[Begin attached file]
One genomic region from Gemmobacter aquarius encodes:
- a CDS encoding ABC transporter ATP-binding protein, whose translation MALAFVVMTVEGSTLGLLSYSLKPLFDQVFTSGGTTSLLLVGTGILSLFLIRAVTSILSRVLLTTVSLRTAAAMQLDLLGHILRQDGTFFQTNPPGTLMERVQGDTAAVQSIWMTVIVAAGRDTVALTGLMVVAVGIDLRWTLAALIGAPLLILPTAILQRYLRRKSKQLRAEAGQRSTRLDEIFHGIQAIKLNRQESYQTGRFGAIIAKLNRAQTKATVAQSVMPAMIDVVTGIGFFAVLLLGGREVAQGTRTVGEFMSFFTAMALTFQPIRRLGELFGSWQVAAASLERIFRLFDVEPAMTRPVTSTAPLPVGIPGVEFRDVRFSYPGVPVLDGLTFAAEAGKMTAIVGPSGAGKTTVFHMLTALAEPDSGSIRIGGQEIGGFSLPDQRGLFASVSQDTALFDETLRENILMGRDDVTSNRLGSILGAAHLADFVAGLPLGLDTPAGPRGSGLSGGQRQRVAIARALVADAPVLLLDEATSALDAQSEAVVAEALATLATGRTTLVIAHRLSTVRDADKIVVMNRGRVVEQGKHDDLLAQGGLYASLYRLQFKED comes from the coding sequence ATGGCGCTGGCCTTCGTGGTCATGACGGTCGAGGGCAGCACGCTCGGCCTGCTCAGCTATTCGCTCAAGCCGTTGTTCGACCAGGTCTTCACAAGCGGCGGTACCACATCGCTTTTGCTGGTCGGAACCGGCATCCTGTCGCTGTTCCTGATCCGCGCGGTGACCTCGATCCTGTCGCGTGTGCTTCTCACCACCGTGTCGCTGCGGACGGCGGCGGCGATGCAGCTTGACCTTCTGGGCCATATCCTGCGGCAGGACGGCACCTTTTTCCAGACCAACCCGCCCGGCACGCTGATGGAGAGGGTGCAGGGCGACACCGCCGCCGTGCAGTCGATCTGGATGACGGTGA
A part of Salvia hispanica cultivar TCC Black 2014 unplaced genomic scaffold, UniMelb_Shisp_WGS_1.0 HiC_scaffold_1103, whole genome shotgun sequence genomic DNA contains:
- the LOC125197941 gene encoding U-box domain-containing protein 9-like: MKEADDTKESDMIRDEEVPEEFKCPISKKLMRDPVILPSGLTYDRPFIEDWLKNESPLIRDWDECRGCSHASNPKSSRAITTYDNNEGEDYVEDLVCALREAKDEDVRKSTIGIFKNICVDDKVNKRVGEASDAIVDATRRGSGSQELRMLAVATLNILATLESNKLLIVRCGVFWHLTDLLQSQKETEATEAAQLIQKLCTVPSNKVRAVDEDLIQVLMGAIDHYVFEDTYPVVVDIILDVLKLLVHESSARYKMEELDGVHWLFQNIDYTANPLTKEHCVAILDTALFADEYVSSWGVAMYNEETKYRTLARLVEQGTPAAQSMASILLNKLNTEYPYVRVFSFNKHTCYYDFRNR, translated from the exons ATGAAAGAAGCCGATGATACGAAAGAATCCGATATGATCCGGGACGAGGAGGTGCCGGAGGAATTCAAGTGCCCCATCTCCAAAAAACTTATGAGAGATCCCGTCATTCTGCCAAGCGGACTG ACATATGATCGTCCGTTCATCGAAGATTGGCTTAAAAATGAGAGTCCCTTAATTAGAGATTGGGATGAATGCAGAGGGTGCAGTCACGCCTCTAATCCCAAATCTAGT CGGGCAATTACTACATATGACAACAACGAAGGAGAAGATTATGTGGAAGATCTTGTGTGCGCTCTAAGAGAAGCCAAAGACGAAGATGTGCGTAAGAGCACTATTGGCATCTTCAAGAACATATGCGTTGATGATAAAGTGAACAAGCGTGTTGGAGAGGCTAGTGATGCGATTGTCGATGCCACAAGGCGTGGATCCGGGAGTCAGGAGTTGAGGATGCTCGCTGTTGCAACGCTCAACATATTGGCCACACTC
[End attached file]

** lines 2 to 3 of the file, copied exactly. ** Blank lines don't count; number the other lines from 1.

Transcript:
- a CDS encoding ABC transporter ATP-binding protein, whose translation MALAFVVMTVEGSTLGLLSYSLKPLFDQVFTSGGTTSLLLVGTGILSLFLIRAVTSILSRVLLTTVSLRTAAAMQLDLLGHILRQDGTFFQTNPPGTLMERVQGDTAAVQSIWMTVIVAAGRDTVALTGLMVVAVGIDLRWTLAALIGAPLLILPTAILQRYLRRKSKQLRAEAGQRSTRLDEIFHGIQAIKLNRQESYQTGRFGAIIAKLNRAQTKATVAQSVMPAMIDVVTGIGFFAVLLLGGREVAQGTRTVGEFMSFFTAMALTFQPIRRLGELFGSWQVAAASLERIFRLFDVEPAMTRPVTSTAPLPVGIPGVEFRDVRFSYPGVPVLDGLTFAAEAGKMTAIVGPSGAGKTTVFHMLTALAEPDSGSIRIGGQEIGGFSLPDQRGLFASVSQDTALFDETLRENILMGRDDVTSNRLGSILGAAHLADFVAGLPLGLDTPAGPRGSGLSGGQRQRVAIARALVADAPVLLLDEATSALDAQSEAVVAEALATLATGRTTLVIAHRLSTVRDADKIVVMNRGRVVEQGKHDDLLAQGGLYASLYRLQFKED comes from the coding sequence ATGGCGCTGGCCTTCGTGGTCATGACGGTCGAGGGCAGCACGCTCGGCCTGCTCAGCTATTCGCTCAAGCCGTTGTTCGACCAGGTCTTCACAAGCGGCGGTACCACATCGCTTTTGCTGGTCGGAACCGGCATCCTGTCGCTGTTCCTGATCCGCGCGGTGACCTCGATCCTGTCGCGTGTGCTTCTCACCACCGTGTCGCTGCGGACGGCGGCGGCGATGCAGCTTGACCTTCTGGGCCATATCCTGCGGCAGGACGGCACCTTTTTCCAGACCAACCCGCCCGGCACGCTGATGGAGAGGGTGCAGGGCGACACCGCCGCCGTGCAGTCGATCTGGATGACGGTGA
A part of Salvia hispanica cultivar TCC Black 2014 unplaced genomic scaffold, UniMelb_Shisp_WGS_1.0 HiC_scaffold_1103, whole genome shotgun sequence genomic DNA contains: